Operators Get 1-Year Sentences

SALT LAKE CITY, Utah — The operators of were sentenced Thursday to one year and one day each in prison after they both pleaded guilty to one count of distributing obscene material.

Cousins Sami Harb and Michael Harb also agreed to forfeit assets and face three years probation after release. As part of the plea, other charges from the 2003 federal indictment were dropped.

The charges were tied to the mailing of three films — "Max Hardcore: Pure Max 18," Max Hardcore: Extreme 12" and Extreme Associates' "Cocktails 5."

All three movies were shipped via the U.S. Postal Service to Utah by the FBI's Obscenity Task Force in Cleveland, where is based.

Assistant U.S. Attorney Karin M. Fojtik, in a statement to the court, said that MoviesByMail case represents “community response to the increasing degradation depicted in adult pornography.”

“The adult pornography charged in this case went so far beyond any sense of community values, it warranted criminal prosecution,” she said. “While the defense has made much of this matter being brought in Utah, these images represent conduct that is beyond human dignity in any community in this country.”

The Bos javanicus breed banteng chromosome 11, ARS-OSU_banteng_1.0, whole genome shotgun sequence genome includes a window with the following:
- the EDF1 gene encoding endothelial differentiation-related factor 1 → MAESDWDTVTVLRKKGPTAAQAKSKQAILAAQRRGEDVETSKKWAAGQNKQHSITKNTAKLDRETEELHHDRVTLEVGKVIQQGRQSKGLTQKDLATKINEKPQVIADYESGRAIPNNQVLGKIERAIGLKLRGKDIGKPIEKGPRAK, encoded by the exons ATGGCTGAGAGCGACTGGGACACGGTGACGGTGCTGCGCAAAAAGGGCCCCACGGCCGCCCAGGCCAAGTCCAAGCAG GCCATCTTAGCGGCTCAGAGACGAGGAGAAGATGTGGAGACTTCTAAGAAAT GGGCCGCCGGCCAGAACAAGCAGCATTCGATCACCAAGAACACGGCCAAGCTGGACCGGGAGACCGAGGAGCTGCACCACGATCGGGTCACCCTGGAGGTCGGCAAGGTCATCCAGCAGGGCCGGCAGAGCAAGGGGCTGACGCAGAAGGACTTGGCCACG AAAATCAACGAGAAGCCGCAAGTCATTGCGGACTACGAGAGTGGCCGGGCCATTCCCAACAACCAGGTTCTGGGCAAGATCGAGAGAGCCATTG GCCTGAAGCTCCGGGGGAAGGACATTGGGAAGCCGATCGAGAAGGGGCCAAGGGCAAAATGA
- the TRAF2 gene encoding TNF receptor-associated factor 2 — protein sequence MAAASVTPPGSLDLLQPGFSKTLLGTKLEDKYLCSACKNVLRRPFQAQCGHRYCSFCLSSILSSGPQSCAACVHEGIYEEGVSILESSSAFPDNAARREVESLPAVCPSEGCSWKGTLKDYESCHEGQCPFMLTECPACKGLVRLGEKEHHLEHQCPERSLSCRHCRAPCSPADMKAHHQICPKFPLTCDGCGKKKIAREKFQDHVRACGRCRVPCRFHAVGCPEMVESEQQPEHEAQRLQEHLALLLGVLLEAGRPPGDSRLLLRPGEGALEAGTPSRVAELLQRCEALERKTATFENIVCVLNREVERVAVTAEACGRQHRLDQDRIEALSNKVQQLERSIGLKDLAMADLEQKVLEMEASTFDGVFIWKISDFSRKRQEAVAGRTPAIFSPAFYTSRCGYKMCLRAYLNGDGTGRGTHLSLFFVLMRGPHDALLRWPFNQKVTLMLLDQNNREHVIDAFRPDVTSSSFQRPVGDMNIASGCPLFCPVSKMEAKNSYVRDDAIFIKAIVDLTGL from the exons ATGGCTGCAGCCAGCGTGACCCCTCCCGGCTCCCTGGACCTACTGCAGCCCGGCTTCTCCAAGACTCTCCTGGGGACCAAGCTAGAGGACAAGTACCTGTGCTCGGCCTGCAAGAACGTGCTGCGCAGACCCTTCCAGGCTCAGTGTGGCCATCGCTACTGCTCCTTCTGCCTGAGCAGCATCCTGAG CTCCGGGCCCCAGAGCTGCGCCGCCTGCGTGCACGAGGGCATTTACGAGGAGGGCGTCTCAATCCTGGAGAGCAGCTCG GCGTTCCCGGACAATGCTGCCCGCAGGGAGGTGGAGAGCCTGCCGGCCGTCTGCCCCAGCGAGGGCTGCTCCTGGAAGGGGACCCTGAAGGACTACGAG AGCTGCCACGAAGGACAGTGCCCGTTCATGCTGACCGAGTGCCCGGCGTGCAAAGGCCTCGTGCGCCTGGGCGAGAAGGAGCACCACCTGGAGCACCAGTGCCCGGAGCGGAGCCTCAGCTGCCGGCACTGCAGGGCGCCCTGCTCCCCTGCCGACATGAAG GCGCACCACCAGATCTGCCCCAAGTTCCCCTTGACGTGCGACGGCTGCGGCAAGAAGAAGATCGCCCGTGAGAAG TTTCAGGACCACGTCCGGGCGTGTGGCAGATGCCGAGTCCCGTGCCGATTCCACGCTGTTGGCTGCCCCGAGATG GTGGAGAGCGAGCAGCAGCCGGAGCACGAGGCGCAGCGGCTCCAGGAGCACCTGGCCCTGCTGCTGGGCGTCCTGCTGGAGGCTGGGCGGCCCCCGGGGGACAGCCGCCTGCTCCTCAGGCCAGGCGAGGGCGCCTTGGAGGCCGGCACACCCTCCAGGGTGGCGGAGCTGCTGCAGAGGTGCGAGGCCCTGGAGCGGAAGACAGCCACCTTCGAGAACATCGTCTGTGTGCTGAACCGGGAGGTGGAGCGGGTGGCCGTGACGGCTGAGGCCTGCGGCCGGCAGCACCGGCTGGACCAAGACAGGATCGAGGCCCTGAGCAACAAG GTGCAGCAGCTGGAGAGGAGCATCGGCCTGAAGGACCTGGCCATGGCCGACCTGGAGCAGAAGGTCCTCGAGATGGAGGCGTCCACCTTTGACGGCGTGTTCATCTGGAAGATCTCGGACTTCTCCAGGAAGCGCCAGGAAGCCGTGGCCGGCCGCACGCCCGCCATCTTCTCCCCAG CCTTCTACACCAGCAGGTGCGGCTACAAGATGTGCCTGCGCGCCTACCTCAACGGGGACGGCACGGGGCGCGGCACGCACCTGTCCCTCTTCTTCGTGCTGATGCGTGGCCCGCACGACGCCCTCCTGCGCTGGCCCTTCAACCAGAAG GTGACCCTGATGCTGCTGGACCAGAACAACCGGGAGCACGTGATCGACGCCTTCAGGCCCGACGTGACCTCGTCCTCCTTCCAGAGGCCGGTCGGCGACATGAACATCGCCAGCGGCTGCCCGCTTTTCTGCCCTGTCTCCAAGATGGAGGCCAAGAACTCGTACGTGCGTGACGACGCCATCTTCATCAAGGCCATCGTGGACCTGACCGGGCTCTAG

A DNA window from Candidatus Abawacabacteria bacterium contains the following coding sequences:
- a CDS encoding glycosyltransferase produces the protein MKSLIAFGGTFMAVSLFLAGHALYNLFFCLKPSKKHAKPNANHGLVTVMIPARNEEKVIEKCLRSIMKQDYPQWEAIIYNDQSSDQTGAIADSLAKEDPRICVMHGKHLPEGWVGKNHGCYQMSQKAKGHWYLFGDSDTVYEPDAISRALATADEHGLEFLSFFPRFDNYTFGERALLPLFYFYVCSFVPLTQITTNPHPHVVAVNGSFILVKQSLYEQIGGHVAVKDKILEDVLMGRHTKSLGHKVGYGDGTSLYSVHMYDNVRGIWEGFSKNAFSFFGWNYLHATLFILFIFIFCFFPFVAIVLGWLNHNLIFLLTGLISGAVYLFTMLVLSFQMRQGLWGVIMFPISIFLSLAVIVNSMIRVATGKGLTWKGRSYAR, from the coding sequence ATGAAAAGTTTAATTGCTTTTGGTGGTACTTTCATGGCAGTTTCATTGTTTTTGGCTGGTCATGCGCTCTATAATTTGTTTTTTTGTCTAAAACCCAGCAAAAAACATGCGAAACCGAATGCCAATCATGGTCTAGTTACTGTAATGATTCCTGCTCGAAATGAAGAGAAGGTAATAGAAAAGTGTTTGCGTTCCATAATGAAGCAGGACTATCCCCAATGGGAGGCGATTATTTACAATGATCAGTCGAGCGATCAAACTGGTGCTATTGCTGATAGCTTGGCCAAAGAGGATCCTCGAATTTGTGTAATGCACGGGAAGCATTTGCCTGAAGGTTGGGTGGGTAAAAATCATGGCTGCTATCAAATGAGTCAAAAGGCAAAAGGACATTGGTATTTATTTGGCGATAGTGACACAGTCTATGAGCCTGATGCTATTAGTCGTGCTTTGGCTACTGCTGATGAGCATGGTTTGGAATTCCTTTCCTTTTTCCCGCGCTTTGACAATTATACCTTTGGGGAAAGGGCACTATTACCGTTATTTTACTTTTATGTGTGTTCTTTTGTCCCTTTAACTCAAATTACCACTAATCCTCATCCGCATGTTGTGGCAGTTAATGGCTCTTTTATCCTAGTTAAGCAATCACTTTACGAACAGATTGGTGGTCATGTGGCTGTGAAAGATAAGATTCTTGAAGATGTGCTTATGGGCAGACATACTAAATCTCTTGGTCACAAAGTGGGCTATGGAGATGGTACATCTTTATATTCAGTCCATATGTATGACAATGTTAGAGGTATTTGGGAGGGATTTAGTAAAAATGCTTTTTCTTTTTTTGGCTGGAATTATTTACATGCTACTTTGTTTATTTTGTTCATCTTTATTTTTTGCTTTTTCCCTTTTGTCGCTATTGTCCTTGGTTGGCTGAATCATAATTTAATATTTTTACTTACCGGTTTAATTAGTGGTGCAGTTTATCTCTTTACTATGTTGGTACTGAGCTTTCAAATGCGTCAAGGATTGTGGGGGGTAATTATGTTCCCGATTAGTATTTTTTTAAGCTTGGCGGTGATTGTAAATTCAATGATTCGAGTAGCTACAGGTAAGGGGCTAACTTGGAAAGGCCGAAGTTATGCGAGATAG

Diane Duke, executive director of the Free Speech Coalition, challenged Fojtik's comments, claiming that the appetite for porn in Utah is insatiable.

"When MoviesByMail operators were indicted [in 2003], Utah was ranked the No. 1 state in the U.S. for downloading adult content,” Duke told XBIZ. “Clearly, there exists demand for adult content in Utah.

"Yet, Assistant U.S. Attorney Karin M. Fojtik feels comfortable in speaking for all communities. No one is forced to watch adult content. The only victims here are the producers or distributors whose lives have been torn apart by an overzealous and oppressive Bush Department of Justice.”

Duke noted that the adult entertainment industry should always keep in mind those individuals who have faced obscenity battles.

“Please keep those who have suffered under this oppression — the Harbs, Rob Black, Lizzie Borden, Max Hardcore and John Stagliano in your heart and minds," Duke said. "We cannot forget that they have fought and are fighting for all of us and they deserve our ongoing support."

The Harbs did not play a role in producing the films, but the judge said they failed in their responsibility to ensure those with obscene content were not distributed.

They will serve time in a minimum-security facility in Cleveland.